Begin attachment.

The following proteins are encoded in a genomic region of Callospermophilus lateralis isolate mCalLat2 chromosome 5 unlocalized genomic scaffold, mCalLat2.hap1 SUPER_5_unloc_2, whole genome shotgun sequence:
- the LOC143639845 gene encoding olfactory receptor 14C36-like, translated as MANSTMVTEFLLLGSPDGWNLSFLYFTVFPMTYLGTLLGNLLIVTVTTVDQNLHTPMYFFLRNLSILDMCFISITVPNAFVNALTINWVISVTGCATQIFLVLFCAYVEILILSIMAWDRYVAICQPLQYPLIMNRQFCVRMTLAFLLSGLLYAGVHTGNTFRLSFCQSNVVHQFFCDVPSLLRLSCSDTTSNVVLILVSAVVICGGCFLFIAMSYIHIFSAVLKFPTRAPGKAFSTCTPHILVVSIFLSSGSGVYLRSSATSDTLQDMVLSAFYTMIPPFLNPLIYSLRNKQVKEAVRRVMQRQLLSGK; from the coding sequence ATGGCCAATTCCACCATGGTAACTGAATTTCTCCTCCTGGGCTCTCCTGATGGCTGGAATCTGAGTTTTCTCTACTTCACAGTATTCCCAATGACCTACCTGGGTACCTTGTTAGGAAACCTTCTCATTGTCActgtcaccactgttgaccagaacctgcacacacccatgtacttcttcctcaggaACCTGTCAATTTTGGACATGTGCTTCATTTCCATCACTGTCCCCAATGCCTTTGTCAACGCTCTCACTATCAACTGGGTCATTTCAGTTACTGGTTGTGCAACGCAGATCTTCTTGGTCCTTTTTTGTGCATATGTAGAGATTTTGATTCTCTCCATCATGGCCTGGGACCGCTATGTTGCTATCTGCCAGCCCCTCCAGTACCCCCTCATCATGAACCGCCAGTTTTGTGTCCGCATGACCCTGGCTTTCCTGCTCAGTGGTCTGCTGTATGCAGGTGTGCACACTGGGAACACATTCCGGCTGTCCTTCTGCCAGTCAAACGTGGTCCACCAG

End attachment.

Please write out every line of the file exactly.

The following proteins are encoded in a genomic region of Callospermophilus lateralis isolate mCalLat2 chromosome 5 unlocalized genomic scaffold, mCalLat2.hap1 SUPER_5_unloc_2, whole genome shotgun sequence:
- the LOC143639845 gene encoding olfactory receptor 14C36-like, translated as MANSTMVTEFLLLGSPDGWNLSFLYFTVFPMTYLGTLLGNLLIVTVTTVDQNLHTPMYFFLRNLSILDMCFISITVPNAFVNALTINWVISVTGCATQIFLVLFCAYVEILILSIMAWDRYVAICQPLQYPLIMNRQFCVRMTLAFLLSGLLYAGVHTGNTFRLSFCQSNVVHQFFCDVPSLLRLSCSDTTSNVVLILVSAVVICGGCFLFIAMSYIHIFSAVLKFPTRAPGKAFSTCTPHILVVSIFLSSGSGVYLRSSATSDTLQDMVLSAFYTMIPPFLNPLIYSLRNKQVKEAVRRVMQRQLLSGK; from the coding sequence ATGGCCAATTCCACCATGGTAACTGAATTTCTCCTCCTGGGCTCTCCTGATGGCTGGAATCTGAGTTTTCTCTACTTCACAGTATTCCCAATGACCTACCTGGGTACCTTGTTAGGAAACCTTCTCATTGTCActgtcaccactgttgaccagaacctgcacacacccatgtacttcttcctcaggaACCTGTCAATTTTGGACATGTGCTTCATTTCCATCACTGTCCCCAATGCCTTTGTCAACGCTCTCACTATCAACTGGGTCATTTCAGTTACTGGTTGTGCAACGCAGATCTTCTTGGTCCTTTTTTGTGCATATGTAGAGATTTTGATTCTCTCCATCATGGCCTGGGACCGCTATGTTGCTATCTGCCAGCCCCTCCAGTACCCCCTCATCATGAACCGCCAGTTTTGTGTCCGCATGACCCTGGCTTTCCTGCTCAGTGGTCTGCTGTATGCAGGTGTGCACACTGGGAACACATTCCGGCTGTCCTTCTGCCAGTCAAACGTGGTCCACCAG